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Heterogeneous computing refers to systems that use more than one kind of processor or cores. These systems gain performance or energy efficiency not just by adding the same type of processors, but by adding dissimilar coprocessors, usually incorporating specialized processing capabilities to handle particular tasks.
Usually heterogeneity in the context of computing referred[when?] to different instruction-set architectures (ISA), where the main processor has one and other processors have another - usually a very different - architecture (maybe more than one), not just a different microarchitecture (floating point number processing is a special case of this - not usually referred to as heterogeneous). For example, ARM big.LITTLE is an exception where the ISAs of cores are the same and heterogeneity refers to the speed of different microarchitectures of the same ISA, then making it more like a symmetric multiprocessor (SMP).
In the past heterogeneous computing meant different ISAs had to be handled differently, while in a modern example, Heterogeneous System Architecture (HSA) systems eliminate the difference (for the user) while using multiple processor types (typically CPUs and GPUs), usually on the same integrated circuit, to provide the best of both worlds: general GPU processing (apart from the GPU's well-known 3D graphics rendering capabilities, it can also perform mathematically intensive computations on very large data-sets), while CPUs can run the operating system and perform traditional serial tasks.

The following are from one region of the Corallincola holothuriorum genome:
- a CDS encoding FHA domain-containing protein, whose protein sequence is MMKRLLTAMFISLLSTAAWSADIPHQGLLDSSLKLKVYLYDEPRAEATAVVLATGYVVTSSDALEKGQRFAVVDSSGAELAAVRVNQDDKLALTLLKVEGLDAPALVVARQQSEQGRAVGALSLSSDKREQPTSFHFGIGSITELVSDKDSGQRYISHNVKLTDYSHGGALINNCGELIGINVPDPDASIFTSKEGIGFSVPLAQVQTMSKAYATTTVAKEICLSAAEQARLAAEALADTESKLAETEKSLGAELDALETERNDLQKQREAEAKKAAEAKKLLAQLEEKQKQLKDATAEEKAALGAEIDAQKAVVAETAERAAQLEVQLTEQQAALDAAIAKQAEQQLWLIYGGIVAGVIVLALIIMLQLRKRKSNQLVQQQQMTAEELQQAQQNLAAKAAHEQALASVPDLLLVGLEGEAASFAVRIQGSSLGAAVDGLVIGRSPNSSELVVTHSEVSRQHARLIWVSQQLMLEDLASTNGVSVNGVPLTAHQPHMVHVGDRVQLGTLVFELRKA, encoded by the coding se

The level of heterogeneity in modern computing systems is gradually increasing as further scaling of fabrication technologies allows for formerly discrete components to become integrated parts of a system-on-chip, or SoC. For example, many new processors now include built-in logic for interfacing with other devices (SATA, PCI, Ethernet, USB, RFID, radios, UARTs, and memory controllers), as well as programmable functional units and hardware accelerators (GPUs, cryptography co-processors, programmable network processors, A/V encoders/decoders, etc.).
Recent findings show that a heterogeneous-ISA chip multiprocessor that exploits diversity offered by multiple ISAs, can outperform the best same-ISA homogeneous architecture by as much as 21% with 23% energy savings and a reduction of 32% in Energy Delay Product (EDP). AMD's 2014 announcement on its pin-compatible ARM and x86 SoCs, codename Project Skybridge, suggested a heterogeneous-ISA (ARM+x86) chip multiprocessor in the making.
Heterogeneous computing systems present new challenges not found in typical homogeneous systems. The presence of multiple processing elements raises all of the issues involved with homogeneous parallel processing systems, while the level of heterogeneity in the system can introduce non-uniformity in system development, programming practices, and overall system capability. Areas of heterogeneity can include:
Heterogeneous computing platforms can be found in every domain of computing—from high-end servers and high-performance computing machines all the way down to low-power embedded devices including mobile phones and tablets.
Next year, AMD will release a low-power 20nm Cortex A57 based SoC with integrated Graphics Core Next GPU.